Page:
Sputnik V’s entry may not dent the ongoing vaccine shortage in India, but its domestic production could change things by year-end
Sputnik V, the novel coronavirus disease (COVID-19) vaccine manufactured by the Gamaleya Research Institute of Epidemiology and Microbiology, Moscow, is likely to be available in select private hospitals in India from June. But will it speed up the country’s faltering vaccination programme?
The short answer is: No. The 1.5 million doses of Sputnik V that are ready to be deployed across India are not likely to make a difference to the ongoing large-scale shortage of COVID-19 vaccines in the country.
But the Russian RDIF sovereign wealth fund, which has funded the production of Sputnik V and is coordinating supply deals, has contracted five Indian companies (including Dr Reddy’s Laboratories, the vaccine’s brand custodian in India) to produce 850 million doses by the year-end.
Other manufacturers include Gland Pharma Ltd, Hetero Pharma, Stellis Biopharma Pvt Ltd and Virchow Biotech Ltd. Dr Reddy’s can also rope in other manufacturers for making the vaccine.
Media reports suggest that Dharwad-based Shilpa Biologicals Pvt Ltd is one such company to which Dr Reddy’s has transferred technology. Many states like Haryana too have shown interest.
The vaccine is also likely to be used in Mumbai as three distributors of Sputnik V have put in their proposals in response to the global tender issued by Municipal Corporation of Greater Mumbai. The deal is yet to be finalised.
Dr Reddy’s tweeted May 19 that imported doses were priced at Rs 948 + 5 per cent Goods and Services Tax. But the price was likely to go down once local manufacturing began.
The Drugs Controller General of India approved Sputnik V in April 2021 on the basis of a bridge trial conducted by Dr Reddy’s Laboratories. Sputnik V is now one of the three vaccine options available on the CoWin app, though slots to administer it are not available as of now.
Global debate continues
However, even as India plans to deploy Sputnik V in its battle against COVID-19, debate over its efficacy and safety continues, especially in the West.
The vaccine is not yet approved by the World Health Organization (WHO) and is not part of the global COVAX initiative. But the United Nation’s Secretary-General Antonio Guterres has said the organisation would welcome the WHO’s recognition of Sputnik V.
The vaccine is not approved by the United States Food and Drug Administration. But this decision has been taken probably due to economic and political reasons. The US has vaccines developed by manufacturers like Pfizer Inc, Johnson & Johnson and Moderna Inc and has not approved any other vaccine.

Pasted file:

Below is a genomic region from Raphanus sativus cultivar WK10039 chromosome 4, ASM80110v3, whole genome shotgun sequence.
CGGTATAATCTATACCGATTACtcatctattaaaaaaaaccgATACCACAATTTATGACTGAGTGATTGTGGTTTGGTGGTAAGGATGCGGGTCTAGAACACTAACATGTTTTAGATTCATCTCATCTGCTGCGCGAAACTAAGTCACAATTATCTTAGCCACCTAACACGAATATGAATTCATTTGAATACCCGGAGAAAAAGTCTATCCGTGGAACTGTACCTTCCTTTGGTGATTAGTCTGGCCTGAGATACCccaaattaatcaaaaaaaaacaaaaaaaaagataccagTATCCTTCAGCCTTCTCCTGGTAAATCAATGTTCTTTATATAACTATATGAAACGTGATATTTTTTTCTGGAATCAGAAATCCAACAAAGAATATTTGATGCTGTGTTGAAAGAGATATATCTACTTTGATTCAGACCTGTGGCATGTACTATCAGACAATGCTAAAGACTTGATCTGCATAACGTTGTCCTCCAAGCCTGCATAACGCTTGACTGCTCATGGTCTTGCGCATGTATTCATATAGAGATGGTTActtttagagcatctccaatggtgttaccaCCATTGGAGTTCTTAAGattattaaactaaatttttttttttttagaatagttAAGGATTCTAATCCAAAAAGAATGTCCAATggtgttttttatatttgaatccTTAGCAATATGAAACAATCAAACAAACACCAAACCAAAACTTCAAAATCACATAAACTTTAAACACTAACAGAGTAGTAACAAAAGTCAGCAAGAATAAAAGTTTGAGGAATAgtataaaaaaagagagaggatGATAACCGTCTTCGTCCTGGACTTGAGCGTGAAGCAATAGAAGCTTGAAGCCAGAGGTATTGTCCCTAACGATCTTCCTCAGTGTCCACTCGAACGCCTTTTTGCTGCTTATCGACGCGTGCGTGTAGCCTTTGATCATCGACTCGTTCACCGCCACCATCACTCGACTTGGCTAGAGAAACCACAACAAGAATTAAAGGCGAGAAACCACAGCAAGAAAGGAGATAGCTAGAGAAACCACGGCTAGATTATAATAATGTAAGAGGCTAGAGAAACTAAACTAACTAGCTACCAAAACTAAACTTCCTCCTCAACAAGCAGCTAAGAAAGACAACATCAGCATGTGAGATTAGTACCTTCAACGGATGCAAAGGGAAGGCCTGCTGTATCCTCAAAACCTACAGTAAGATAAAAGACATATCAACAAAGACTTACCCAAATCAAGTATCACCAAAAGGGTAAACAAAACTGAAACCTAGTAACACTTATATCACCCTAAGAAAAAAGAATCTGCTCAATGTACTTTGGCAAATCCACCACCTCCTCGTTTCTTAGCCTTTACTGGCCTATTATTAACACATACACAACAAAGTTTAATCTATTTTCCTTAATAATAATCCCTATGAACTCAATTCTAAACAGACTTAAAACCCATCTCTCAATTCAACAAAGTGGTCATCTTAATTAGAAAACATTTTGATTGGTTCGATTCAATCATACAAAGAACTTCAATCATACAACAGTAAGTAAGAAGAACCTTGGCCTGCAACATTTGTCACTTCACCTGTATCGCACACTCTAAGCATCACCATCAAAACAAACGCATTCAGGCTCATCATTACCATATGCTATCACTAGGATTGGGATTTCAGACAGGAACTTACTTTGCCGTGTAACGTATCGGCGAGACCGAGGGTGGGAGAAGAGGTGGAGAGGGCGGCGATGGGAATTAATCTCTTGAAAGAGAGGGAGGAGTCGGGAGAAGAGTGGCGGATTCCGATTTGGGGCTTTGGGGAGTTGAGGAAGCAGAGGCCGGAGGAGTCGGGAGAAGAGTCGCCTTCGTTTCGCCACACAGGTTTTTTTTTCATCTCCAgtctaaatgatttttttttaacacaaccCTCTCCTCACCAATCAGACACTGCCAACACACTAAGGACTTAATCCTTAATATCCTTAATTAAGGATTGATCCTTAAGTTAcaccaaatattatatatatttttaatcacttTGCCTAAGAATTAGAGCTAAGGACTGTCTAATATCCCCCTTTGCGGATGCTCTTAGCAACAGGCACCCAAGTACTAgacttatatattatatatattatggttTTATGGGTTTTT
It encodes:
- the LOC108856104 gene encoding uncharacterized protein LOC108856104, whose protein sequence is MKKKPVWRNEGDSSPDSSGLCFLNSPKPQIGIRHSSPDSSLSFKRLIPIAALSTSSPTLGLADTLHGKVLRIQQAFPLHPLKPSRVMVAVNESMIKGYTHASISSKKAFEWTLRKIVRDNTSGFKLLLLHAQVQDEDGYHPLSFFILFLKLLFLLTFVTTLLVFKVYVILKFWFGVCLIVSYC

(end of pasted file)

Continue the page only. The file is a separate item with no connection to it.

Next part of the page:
Some European countries like Hungary have approved Sputnik V. Others like Germany are waiting for the approval by the European Medicines Agency (EMA). The approval process began in March and a decision is likely to be taken by late May or early June.
According to media reports, some 700 million vaccine doses from Russia have been ordered. The vaccine is now registered in 65 countries, including India.
Western researchers have raised questions about Sputnik V’s safety and efficacy. Gamaleya published the efficacy data from the phase 3 of the clinical trials of the vaccine in the journal The Lancet February 2.
The data showed that the vaccine was 91.6 per cent effective. Criticism of the study and the company’s rejoinder were published May 12 in The Lancet.
Nine scientists and academics from institutions in the US, France, Italy, the Netherlands and Russia pointed out that the published study had “very peculiar” and “highly coincidental results” in terms of the vaccine’s efficacy across different age cohorts.
In response, researchers from Gamaleya said: “The homogeneity of the values only confirms the fact that … the effectiveness of the vaccine does not differ between age groups.”
They said the reporting of the interim analysis in the phase 3 of the trial fully complied with standards and was the basis for the vaccine being registered in 51 countries.
Before this, the data for phases 1 and 2, published in The Lancet September 4, was also criticised and health experts had asked the company to provide raw data.
Serious issues were flagged by Enrico Bucci of Temple University, US and some 40 researchers in an open letter to the researchers and the editor of The Lancet September 7, 2020. He and his team pointed out gaps in the phase 3 results February 9, 2021 in another open letter.
On May 6, an article in the BMJ raised the question about how The Lancet in particular and journals in general risked being used in place of regulators when they published studies of vaccines that had not yet been authorised by a major regulator.
The author Chris van Tulleken argued that peer review was inadequate to decide the risk-benefit ratio of new drugs. He is one of the signatories of the open letter written to The Lancet in September.
He says though the regulatory process too has flaws, the scope and scale of the process is larger. Compared with this extensive and well-documented process, peer-reviewed publications are a relatively low bar to clear, says van Tulleken who is with University College London.
This is a cause for concern as findings in the journal have been used by poor countries to grant approval. Only 16 countries had authorised the vaccine before the paper’s publication. This number increased to 40 after publication.
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